How does global warming affect astronomical observations

VLT Laser Guide Star: A laser beam fired from the 8.2-meter Yepun Telescope (VLT) crosses the majestic southern sky and creates an artificial star 90 km high in Earth’s upper atmosphere. The Laser Guide Star (LGS) is part of the VLT adaptive optics system and is used as a reference to correct images from the effect of atmospheric blur. Credit: ESO/G. Hüdepohl (atacamaphoto.com)

The exact quality of terrestrial astronomical observations depends on the clarity of the atmosphere above the location from which they were made. Therefore, the locations of the telescopes are chosen very carefully. They are often high above sea level, so the atmosphere stands between them and their targets. Many telescopes are also built in deserts, where clouds and even water vapor impede a clear view of the night sky.

A team of researchers led by the University of Bern and the National Center for Competence in Research (NCCR) PlanetS demonstrated in a study published in the journal Astronomy and astrophysics I showed at the Europlanet Science 2022 conference in Granada, how one of the major challenges of our time –anthropogenic climate change– Yet it affects our view of the universe.

Blind spot in the selection process

“Although telescopes usually have a lifespan of several decades, site selection processes only take into account Weather within a short period of time. Usually over the past five years – too short to pick up on long-term trends, let alone the future changes they cause Global WarmingCaroline Haslebacher, lead author of the study and a researcher at NCCR PlanetS at the University of Bern.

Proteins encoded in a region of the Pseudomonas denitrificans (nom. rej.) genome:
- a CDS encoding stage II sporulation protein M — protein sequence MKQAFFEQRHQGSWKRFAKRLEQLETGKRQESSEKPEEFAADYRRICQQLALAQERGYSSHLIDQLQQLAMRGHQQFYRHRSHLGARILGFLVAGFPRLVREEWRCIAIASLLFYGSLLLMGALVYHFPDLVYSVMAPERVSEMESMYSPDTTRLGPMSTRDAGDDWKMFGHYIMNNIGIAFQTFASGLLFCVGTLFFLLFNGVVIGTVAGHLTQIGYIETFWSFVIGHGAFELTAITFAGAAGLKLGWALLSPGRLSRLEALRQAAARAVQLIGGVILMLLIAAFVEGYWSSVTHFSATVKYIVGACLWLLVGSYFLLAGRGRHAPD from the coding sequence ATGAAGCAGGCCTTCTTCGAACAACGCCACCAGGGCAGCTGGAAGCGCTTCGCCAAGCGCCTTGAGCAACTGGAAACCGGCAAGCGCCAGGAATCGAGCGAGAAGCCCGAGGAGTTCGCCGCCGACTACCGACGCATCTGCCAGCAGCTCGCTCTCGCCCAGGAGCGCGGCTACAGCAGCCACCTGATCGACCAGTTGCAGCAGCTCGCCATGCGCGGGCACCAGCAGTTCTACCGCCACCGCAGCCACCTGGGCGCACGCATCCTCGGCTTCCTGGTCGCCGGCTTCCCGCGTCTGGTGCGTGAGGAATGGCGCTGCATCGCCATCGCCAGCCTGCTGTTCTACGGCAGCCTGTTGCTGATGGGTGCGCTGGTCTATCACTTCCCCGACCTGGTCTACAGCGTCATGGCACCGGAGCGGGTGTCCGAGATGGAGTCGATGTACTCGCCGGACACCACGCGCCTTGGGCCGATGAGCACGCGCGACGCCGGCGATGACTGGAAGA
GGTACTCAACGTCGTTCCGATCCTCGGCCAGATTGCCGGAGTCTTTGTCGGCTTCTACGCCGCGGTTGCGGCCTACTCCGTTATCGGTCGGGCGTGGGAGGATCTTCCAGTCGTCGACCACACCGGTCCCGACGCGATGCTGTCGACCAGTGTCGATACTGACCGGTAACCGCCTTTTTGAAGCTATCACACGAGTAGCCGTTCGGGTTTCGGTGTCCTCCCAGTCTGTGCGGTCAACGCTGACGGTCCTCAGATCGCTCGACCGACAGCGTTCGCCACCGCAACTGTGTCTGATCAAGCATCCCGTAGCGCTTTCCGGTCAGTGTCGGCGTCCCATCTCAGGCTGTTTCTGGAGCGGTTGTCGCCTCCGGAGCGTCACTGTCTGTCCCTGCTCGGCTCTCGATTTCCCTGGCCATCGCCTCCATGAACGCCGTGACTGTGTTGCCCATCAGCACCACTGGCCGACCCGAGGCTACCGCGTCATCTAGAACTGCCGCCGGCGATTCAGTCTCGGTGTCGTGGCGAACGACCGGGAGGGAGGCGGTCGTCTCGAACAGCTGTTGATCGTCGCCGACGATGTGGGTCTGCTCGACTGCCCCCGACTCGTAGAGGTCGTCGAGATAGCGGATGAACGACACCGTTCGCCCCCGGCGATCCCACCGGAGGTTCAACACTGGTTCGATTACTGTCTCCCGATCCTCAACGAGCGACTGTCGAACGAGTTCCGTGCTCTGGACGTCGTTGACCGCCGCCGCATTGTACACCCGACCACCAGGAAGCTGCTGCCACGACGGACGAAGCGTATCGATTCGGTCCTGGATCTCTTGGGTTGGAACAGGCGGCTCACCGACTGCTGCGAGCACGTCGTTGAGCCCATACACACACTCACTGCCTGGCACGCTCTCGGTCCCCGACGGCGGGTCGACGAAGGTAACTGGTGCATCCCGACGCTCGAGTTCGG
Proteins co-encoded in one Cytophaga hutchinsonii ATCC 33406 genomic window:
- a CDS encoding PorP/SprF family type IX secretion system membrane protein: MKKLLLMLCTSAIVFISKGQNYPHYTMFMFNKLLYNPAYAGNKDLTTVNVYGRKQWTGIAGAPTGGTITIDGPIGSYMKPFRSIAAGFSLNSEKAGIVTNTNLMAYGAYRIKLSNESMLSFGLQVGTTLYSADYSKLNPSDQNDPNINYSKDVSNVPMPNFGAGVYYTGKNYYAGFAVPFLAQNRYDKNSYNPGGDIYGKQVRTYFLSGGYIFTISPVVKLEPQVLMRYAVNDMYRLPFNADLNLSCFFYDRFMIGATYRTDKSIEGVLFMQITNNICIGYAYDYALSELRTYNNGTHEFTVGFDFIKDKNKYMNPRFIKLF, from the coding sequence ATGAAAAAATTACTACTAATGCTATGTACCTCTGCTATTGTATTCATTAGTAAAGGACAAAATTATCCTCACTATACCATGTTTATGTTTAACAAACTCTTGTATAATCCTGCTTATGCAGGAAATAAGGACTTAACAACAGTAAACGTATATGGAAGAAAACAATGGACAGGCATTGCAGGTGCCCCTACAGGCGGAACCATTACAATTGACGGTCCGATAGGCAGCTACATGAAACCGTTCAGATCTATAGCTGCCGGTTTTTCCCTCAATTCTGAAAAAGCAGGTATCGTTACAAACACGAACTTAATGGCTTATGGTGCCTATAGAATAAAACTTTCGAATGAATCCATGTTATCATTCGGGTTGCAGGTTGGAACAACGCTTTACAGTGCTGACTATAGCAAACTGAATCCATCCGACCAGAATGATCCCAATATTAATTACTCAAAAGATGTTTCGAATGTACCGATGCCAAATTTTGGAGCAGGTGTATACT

So the team of researchers from the University of Bern, NCCR PlanetS, ETH Zurich, the European Southern Observatory (ESO) as well as the University of Reading in the UK have taken it upon themselves to show the long-term perspective.

Deteriorating situation around the world

Their analysis of future climate trends, based on high-resolution global climate models, shows that major astronomical observatories from Hawaii to the Canary Islands, Chile, Mexico, South Africa and Australia will likely see an increase in temperature and water content in the atmosphere by 2050. This, in turn, could It means a loss of time control as well as a loss of quality in feedback.

“At present, astronomical observatories are designed to operate under current site conditions and have only a few possibilities for adaptation. The potential consequences of telescopes’ climatic conditions therefore include greater risks of condensation due to increased dew point or faulty cooling systems, which could lead to more of atmospheric turbulence in the telescope’s dome,” says Haslibacher.

The fact that the effects of climate change on observatories had not been taken into account before was not an oversight, says study co-author Mary Estelle Demore, but rather because of modeling limitations. “This is the first time that such a study can be done. Thanks to the high accuracy of Global Climate Models Developed by the Horizon 2020 Primavera project, we were able to examine conditions in different locations of the world with great accuracy – something we couldn’t do with conventional models. These models are valuable tools for the work we do at the Wyss Academy,” says the chief scientist at the University of Bern and a member of the Wyss Academy of Nature.

“This now allows us to say with certainty that anthropogenic climate change must be taken into account in site selection for next-generation telescopes, and in the construction and maintenance of astronomical facilities,” Haslibacher says.


Long-range liquid water also on non-Earth-like planets?


more information:
C. Haslebacher et al., Impact of climate change on site characteristics for eight major astronomical observatories using high-resolution global climate forecasts to 2050. The projected increase in temperature and humidity leads to poor astronomical observing conditions, Astronomy and astrophysics (2022). DOI: 10.1051/0004-6361/202142493

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